- Performs procedures that they are not allowed to perform. There are various levels of emergency service providers, who have different training and are allowed to perform certain emergency procedures only. Performing procedures one is not trained for is a serious case of gross negligence
- Misuses medical equipment
- Fails to bring along important life-saving instruments
- Fails to keep an ambulance stocked: an EMT is an emergency service provider. Therefore, they should keep their ambulances fully stocked with the equipment and medication required for dealing with medical emergencies
- Assaults the patient physically or sexually: assaulting the patient in any way is a violation of the duty of care to that patient
- Fails to check the vital signs of the patient
- Fails to provide communication to the physician when they hand in the patient: the EMT should communicate any information about the patient, drugs they have administered and any medical history they may have gathered from the patient. This will allows doctors and receiving officers at the medical facility to provide the right care to the patient
- Fails to create and preserve medical records: EMTs should take notes on the patient's changes, condition, and other relevant information during their practice. In addition, they should preserve this information for use as part of the medical records of the patient
- Fails to transport the patient to a medical facility: abandonment of the patient who requires medical attention is gross misconduct and a violation of the duty of care
- Fails to treat the patient: the EMT should provide treatment to the patient depending on their training. Where they do not have the relevant training, they should contact another emergency medical service provider, and transfer the patient to them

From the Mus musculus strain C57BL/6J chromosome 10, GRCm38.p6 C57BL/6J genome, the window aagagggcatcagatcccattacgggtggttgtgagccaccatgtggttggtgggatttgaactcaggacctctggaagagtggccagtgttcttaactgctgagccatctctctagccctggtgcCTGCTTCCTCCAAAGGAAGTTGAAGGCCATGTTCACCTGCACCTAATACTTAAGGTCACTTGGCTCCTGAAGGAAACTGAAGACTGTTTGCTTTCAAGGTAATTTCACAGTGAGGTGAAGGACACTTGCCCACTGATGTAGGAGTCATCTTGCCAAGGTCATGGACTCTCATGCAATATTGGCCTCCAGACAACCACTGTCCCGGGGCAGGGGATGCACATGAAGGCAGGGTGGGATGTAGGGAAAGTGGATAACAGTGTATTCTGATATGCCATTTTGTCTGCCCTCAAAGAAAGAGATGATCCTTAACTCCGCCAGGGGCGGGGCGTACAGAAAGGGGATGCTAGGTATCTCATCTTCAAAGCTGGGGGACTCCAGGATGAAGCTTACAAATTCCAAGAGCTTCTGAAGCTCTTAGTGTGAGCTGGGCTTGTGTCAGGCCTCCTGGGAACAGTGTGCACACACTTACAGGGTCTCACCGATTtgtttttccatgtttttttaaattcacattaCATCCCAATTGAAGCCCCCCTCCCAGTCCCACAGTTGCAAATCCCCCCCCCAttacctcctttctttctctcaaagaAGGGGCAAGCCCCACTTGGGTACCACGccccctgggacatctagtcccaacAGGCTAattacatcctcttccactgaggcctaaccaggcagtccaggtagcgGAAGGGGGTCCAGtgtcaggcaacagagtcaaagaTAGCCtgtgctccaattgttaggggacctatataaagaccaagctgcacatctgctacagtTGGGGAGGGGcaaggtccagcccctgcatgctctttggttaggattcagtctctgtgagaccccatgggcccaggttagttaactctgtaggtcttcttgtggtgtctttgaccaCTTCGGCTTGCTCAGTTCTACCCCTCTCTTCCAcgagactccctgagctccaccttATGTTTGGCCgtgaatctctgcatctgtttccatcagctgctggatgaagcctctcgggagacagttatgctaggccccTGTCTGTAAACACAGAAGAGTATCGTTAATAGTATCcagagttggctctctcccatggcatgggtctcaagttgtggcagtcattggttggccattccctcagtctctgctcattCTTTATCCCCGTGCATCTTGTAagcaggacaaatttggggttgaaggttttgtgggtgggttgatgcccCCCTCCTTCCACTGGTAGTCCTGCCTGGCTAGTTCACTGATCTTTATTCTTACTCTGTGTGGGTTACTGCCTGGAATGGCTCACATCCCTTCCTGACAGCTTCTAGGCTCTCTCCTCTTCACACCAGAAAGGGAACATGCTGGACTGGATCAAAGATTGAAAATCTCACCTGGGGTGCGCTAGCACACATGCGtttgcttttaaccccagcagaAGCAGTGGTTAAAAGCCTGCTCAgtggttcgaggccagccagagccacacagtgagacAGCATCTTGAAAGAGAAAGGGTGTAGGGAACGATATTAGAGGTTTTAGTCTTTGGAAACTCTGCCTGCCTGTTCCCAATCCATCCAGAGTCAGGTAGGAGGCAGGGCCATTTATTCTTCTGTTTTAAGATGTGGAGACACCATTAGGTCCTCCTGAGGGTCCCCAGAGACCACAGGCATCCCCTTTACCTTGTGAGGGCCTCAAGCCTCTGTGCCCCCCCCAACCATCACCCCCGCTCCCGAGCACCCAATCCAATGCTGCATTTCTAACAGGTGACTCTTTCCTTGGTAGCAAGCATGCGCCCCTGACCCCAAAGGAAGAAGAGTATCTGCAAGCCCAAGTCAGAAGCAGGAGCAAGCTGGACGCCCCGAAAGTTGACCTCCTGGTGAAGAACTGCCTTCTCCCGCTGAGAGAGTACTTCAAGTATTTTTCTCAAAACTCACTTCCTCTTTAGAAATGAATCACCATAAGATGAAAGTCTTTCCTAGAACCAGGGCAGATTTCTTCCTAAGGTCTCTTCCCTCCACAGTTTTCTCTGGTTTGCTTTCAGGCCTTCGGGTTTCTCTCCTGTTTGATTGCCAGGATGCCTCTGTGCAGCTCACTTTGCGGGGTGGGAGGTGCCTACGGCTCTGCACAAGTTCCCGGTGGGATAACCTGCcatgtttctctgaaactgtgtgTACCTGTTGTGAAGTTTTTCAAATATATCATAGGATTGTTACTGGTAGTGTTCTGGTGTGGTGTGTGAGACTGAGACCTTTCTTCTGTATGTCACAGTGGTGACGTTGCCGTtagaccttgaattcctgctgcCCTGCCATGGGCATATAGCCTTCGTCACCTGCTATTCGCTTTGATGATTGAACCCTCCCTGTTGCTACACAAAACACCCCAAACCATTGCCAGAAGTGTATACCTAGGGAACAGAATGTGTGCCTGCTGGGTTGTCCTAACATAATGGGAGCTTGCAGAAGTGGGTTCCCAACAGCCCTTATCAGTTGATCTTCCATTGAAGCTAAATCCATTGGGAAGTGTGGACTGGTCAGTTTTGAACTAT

The above practices are below the expected standard emergency care that an EMT should offer, and place the EMT in liability for damages, injury and wrongful death of the patient.
Improper or Wrong Treatment
Where the EMT offers the wrong treatment or uses the wrong methods to provide treatment to the patient, they may be liable for a malpractice lawsuit. In such a case, the patient must prove that the wrongful treatment caused injury or damages to them. You can also sue the EMT if he or she declines to provide treatment or causes damage during their treatment.
The kind of treatment may determine whether the EMT is actually on the wrong. For example, some medical emergency procedures such as CPR may cause broken ribs. Therefore, you may need to prove that the EMT caused extensive and unreasonable damage beyond what is normal.
Sometimes, the EMT can fail to provide emergency care to the victim intentionally due to discrimination or with the intention to cause harm. Willful actions include an EMT failing to respond to an emergency when they can, intentionally leaving the patient at the scene or administering the wrong dosage or medication to the patient.
Proving an EMT Malpractice in Court
The claim you make against an EMT should be backed with proof. You need to leave the jury and the court with the view that the EMT acted against standard procedure. To prove negligence, you need to show that:
- The EMT had the duty of care to you or your loved one to act prudently and reasonably given the situation. You should prove that the EMT breached their duty of care by failing to act by the expectations of a professional EMS provider; and
- You sustained injury because of the EMTs breach of the duty of care. You should prove beyond doubt that the EMT breached their duty of care which was the primary reason for your injury. For example, a wrong diagnosis resulted in the wrong medication and worsened the existing condition.
Collecting Evidence for an EMT Malpractice Lawsuit